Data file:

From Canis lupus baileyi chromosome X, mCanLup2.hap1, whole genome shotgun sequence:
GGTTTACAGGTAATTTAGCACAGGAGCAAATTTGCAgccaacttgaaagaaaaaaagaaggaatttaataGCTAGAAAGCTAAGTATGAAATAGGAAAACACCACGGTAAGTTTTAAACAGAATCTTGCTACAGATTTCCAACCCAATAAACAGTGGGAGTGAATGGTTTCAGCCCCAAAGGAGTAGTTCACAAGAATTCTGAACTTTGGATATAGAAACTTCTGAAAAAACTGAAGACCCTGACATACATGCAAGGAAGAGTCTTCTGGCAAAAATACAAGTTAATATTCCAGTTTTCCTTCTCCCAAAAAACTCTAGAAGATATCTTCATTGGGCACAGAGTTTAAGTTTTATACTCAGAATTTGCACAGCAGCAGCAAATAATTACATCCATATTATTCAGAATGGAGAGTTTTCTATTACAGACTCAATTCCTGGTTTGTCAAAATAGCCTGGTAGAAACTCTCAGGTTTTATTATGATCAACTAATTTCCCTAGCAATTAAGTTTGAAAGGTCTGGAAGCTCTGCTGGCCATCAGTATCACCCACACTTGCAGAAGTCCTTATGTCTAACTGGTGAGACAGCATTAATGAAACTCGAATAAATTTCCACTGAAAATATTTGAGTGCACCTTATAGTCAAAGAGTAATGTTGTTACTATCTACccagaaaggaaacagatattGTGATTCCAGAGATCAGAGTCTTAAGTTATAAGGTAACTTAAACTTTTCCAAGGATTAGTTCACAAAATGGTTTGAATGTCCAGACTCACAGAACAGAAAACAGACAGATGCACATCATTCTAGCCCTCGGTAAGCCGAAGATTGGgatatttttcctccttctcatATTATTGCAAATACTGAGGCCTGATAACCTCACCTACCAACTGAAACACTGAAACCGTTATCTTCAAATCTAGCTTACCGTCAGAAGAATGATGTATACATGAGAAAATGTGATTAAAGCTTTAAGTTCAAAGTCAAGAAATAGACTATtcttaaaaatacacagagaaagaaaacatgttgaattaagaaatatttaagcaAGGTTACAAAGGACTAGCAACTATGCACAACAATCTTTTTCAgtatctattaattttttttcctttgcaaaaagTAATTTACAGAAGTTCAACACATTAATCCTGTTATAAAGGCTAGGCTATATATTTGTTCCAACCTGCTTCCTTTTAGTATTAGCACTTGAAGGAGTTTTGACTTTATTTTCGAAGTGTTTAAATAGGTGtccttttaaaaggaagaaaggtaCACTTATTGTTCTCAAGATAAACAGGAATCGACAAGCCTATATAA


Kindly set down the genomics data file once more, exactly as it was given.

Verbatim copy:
From Canis lupus baileyi chromosome X, mCanLup2.hap1, whole genome shotgun sequence:
GGTTTACAGGTAATTTAGCACAGGAGCAAATTTGCAgccaacttgaaagaaaaaaagaaggaatttaataGCTAGAAAGCTAAGTATGAAATAGGAAAACACCACGGTAAGTTTTAAACAGAATCTTGCTACAGATTTCCAACCCAATAAACAGTGGGAGTGAATGGTTTCAGCCCCAAAGGAGTAGTTCACAAGAATTCTGAACTTTGGATATAGAAACTTCTGAAAAAACTGAAGACCCTGACATACATGCAAGGAAGAGTCTTCTGGCAAAAATACAAGTTAATATTCCAGTTTTCCTTCTCCCAAAAAACTCTAGAAGATATCTTCATTGGGCACAGAGTTTAAGTTTTATACTCAGAATTTGCACAGCAGCAGCAAATAATTACATCCATATTATTCAGAATGGAGAGTTTTCTATTACAGACTCAATTCCTGGTTTGTCAAAATAGCCTGGTAGAAACTCTCAGGTTTTATTATGATCAACTAATTTCCCTAGCAATTAAGTTTGAAAGGTCTGGAAGCTCTGCTGGCCATCAGTATCACCCACACTTGCAGAAGTCCTTATGTCTAACTGGTGAGACAGCATTAATGAAACTCGAATAAATTTCCACTGAAAATATTTGAGTGCACCTTATAGTCAAAGAGTAATGTTGTTACTATCTACccagaaaggaaacagatattGTGATTCCAGAGATCAGAGTCTTAAGTTATAAGGTAACTTAAACTTTTCCAAGGATTAGTTCACAAAATGGTTTGAATGTCCAGACTCACAGAACAGAAAACAGACAGATGCACATCATTCTAGCCCTCGGTAAGCCGAAGATTGGgatatttttcctccttctcatATTATTGCAAATACTGAGGCCTGATAACCTCACCTACCAACTGAAACACTGAAACCGTTATCTTCAAATCTAGCTTACCGTCAGAAGAATGATGTATACATGAGAAAATGTGATTAAAGCTTTAAGTTCAAAGTCAAGAAATAGACTATtcttaaaaatacacagagaaagaaaacatgttgaattaagaaatatttaagcaAGGTTACAAAGGACTAGCAACTATGCACAACAATCTTTTTCAgtatctattaattttttttcctttgcaaaaagTAATTTACAGAAGTTCAACACATTAATCCTGTTATAAAGGCTAGGCTATATATTTGTTCCAACCTGCTTCCTTTTAGTATTAGCACTTGAAGGAGTTTTGACTTTATTTTCGAAGTGTTTAAATAGGTGtccttttaaaaggaagaaaggtaCACTTATTGTTCTCAAGATAAACAGGAATCGACAAGCCTATATAA